Anna Ross is the founder and CEO of Kester Black, ethical, vegan, and animal cruelty-free brand well loved globally for their vegan nail polish. We caught up with Anna following the brand’s seven year anniversary and learned more about Anna’s inspiration, entrepreneurial journey, and how she is leading the sustainable beauty industry.
New Zealand-born Anna Ross was 18 when she founded Kester Black in 2009. Kester Black is a clean, ethical, forward-thinking beauty brand producing products that are as good for your karma as your cuticles, lips and face. Anna started her sustainable beauty brand while at fashion school in Melbourne, eventually developing the formula to Kester Black’s trademark vegan nail polish. The company has seen expansive success since its conception, and as the first beauty brand in the world to be B Corp certified, Kester Black is paving the way for businesses in the beauty industry globally.
In celebration of the brand’s seventh birthday, we speak to Anna about everything sustainable beauty, her advice for businesses looking to go green, and what to expect from Kester Black’s shining future.
How did you start Kester Black?
I had just graduated from high school in 2008 and moved to Melbourne from New Zealand. I started making jewellery there so the first iteration of Kester Black was a jewellery label. I had gotten bored of working with sterling silver and wanted to learn how to colour it. I knew that you could do that with enamel paint, so I actually bought nail polish and tried painting some jewellery with the nail polish.
Kester Black launched in August 2012 with six nail polish colours. Three of the original six are still available: Paradise Punch, Buttercream, and Bubblegum. Our high performing cosmetics are made in the same places that luxury cosmetics are, and our manufacturer makes Tom Ford, Chanel, and Burberry. When we started, there were very few ethical options on the market, so the first thing that we did was put our ingredients list online because in the cosmetics industry back in 2012 that was not done. Then we started to get accreditation: Choose Cruelty Free, The Vegan Society, and a B Corp certification- and we were the first cosmetics company in the world to get the B Corp certification.
Was it difficult creating a sustainable beauty brand when markets may be more favourable towards more affordable alternatives?
It’s always about the price for a certain percentage of the market, for other parts of the market it’s about premium positioning, and for all, it’s quality. When I started there weren’t many sustainable brands, especially cosmetics, but because we were sustainable we got a lot of support from the start, and it’s the reason why Kester Black is really successful.
When you think of sustainable products you think of brown boxes and brown packaging, and products that don’t actually work. So I wanted to create a sustainable brand that nobody knew was sustainable, a high-end brand with a sustainable ethos. Because eco magazines were so bored of printing pictures of the same brown packaging when we launched it was really easy because we got featured in every single magazine in Australia and New Zealand so it was not hard to grow brand awareness back then.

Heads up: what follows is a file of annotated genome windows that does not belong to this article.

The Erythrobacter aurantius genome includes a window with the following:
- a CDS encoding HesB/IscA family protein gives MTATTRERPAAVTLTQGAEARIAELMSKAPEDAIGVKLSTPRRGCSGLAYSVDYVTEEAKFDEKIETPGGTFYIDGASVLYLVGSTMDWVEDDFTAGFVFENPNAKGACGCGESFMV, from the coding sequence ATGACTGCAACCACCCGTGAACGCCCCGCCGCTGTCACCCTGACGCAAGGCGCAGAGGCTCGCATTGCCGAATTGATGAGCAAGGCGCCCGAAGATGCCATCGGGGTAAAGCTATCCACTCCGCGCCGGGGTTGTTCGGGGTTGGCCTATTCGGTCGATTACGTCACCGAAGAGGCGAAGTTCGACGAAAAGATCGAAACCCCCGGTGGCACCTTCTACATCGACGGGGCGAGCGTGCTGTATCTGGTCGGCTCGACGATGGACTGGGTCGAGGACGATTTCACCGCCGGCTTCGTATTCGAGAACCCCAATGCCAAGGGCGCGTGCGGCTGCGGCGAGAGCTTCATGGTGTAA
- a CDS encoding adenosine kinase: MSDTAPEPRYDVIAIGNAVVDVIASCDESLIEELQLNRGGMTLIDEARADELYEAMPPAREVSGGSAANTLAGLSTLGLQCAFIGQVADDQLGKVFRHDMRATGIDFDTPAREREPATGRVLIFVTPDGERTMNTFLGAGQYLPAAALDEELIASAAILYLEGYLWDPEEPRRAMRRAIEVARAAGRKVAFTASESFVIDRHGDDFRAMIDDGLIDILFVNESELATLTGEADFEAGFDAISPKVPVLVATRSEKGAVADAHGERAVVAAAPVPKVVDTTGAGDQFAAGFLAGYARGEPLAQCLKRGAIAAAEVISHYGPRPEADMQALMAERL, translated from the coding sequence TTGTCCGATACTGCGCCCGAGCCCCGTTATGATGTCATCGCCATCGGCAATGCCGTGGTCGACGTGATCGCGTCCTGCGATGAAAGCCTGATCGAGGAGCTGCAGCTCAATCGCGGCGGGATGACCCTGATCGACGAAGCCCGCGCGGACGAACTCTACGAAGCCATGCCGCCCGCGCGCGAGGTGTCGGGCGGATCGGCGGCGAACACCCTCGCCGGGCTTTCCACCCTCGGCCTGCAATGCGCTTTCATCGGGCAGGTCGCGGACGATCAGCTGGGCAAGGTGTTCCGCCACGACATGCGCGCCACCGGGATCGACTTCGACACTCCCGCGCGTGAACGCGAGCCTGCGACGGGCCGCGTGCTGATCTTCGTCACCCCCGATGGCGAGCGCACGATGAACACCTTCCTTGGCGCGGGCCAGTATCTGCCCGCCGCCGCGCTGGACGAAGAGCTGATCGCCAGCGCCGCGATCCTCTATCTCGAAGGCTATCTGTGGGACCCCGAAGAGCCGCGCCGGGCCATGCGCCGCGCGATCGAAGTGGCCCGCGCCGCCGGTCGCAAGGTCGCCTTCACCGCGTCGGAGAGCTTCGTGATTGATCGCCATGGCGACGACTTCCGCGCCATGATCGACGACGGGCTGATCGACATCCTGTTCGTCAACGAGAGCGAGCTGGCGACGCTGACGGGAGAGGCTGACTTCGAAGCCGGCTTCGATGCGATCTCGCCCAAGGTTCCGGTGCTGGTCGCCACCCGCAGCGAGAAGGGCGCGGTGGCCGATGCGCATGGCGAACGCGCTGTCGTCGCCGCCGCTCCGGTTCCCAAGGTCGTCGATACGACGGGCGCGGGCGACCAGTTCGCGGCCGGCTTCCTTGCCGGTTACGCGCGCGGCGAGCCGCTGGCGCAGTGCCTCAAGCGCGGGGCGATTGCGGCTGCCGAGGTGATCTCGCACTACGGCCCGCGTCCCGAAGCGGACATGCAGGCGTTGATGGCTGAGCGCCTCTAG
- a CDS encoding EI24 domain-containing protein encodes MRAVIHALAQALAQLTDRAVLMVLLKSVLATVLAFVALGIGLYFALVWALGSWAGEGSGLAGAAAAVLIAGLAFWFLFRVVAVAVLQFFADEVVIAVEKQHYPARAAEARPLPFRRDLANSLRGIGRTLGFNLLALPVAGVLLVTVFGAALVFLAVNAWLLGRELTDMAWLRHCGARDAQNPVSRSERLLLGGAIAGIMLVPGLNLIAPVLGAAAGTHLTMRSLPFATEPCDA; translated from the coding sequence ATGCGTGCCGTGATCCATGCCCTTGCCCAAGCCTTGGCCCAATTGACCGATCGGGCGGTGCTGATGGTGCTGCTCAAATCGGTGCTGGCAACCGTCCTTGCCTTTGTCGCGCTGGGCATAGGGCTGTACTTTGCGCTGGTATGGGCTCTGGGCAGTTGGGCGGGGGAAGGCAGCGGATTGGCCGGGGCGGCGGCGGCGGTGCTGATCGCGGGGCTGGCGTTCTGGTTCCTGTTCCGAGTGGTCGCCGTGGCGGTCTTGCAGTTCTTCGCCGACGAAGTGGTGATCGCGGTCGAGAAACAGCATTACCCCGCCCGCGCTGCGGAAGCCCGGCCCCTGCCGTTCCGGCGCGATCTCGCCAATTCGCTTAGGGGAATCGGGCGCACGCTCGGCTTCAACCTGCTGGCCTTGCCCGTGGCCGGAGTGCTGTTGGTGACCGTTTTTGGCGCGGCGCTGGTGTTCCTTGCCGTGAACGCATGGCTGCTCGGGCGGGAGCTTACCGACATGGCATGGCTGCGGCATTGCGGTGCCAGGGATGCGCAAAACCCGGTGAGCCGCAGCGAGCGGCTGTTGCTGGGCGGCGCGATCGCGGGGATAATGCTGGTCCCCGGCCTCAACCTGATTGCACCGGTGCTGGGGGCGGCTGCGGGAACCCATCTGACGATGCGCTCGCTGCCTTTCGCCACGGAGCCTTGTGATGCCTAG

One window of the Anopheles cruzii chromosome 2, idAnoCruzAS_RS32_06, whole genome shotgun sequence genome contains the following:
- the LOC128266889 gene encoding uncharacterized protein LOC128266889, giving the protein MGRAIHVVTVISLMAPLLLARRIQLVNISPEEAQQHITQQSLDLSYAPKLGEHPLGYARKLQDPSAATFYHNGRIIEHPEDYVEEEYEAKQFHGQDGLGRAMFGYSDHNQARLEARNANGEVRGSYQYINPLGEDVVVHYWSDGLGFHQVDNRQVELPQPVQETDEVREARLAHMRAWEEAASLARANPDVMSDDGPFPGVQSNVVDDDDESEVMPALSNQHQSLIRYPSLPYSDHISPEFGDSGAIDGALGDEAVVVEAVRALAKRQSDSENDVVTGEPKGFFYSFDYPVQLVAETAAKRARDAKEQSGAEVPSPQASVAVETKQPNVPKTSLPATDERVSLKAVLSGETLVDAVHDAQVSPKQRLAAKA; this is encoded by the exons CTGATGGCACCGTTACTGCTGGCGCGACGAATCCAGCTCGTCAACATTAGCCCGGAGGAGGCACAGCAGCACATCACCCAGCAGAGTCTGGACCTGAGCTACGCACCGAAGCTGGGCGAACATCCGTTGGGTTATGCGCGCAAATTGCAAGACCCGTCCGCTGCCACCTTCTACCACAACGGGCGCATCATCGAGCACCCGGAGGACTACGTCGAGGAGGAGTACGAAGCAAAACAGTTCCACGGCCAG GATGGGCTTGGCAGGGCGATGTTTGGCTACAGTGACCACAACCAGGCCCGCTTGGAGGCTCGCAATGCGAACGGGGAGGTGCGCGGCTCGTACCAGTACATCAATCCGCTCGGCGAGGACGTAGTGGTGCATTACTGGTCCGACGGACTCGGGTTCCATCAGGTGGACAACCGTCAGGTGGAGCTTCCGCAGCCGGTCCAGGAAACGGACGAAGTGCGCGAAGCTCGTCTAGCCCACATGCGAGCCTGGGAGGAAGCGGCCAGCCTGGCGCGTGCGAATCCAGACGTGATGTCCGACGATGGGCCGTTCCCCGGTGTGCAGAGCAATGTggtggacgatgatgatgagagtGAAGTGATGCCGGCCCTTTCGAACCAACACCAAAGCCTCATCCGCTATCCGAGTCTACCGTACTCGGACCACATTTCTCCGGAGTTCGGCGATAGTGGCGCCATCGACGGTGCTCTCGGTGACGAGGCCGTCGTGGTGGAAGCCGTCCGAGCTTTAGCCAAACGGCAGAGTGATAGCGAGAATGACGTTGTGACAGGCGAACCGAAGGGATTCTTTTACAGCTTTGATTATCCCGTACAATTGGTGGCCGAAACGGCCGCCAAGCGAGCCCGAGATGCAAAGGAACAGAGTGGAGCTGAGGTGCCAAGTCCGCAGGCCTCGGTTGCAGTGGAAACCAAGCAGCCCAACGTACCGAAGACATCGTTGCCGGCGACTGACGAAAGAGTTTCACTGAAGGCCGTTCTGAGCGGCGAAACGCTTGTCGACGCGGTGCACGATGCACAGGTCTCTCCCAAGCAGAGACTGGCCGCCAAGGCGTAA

What challenges did you face creating Kester Black, and how did you overcome them?
When we launched we were picked up by Liberty London and we were in all of the major department stores in Germany. And when we were in Liberty, I didn’t know about global compliance or freight logistics. Nail polish is considered a dangerous good when it comes to shipping them internationally, you have to have a dangerous goods licence.
Luckily somebody had told me about compliance and we started making labels that were compliant in other markets, but even last year we got removed from the shelves at Liberty, but only for 30 days. I had heard about another brand that had the same distributor as us in Germany, and they had to do an entire product recall to relabel all of their products, so compliance and shipping just really complicates everything, and everything else in comparison to those two is easy.
What are your tips for those looking to start a green business or ethical beauty brand, how can they get started?
There is a lot of competition on the market and one of the key factors of success is being first to market. If you can do something that’s really thinking outside the box and completely reimagine cosmetics or beauty, that is always going to be a benefit to the company.
Looking at becoming ethical and sustainable, the B Corp certification is the place to start. All you have to do is go to their website, register, and do a survey- which is pretty much a blueprint for creating a sustainable business. I thought Kester Black was a very sustainable brand and then I did [the B Corp certification] and saw we don’t know anything about sustainability. So that was the first step where we actually were guided into what kind of policies and documents you need as a business. Now we’ve actually gone back and redone our entire sustainability strategy.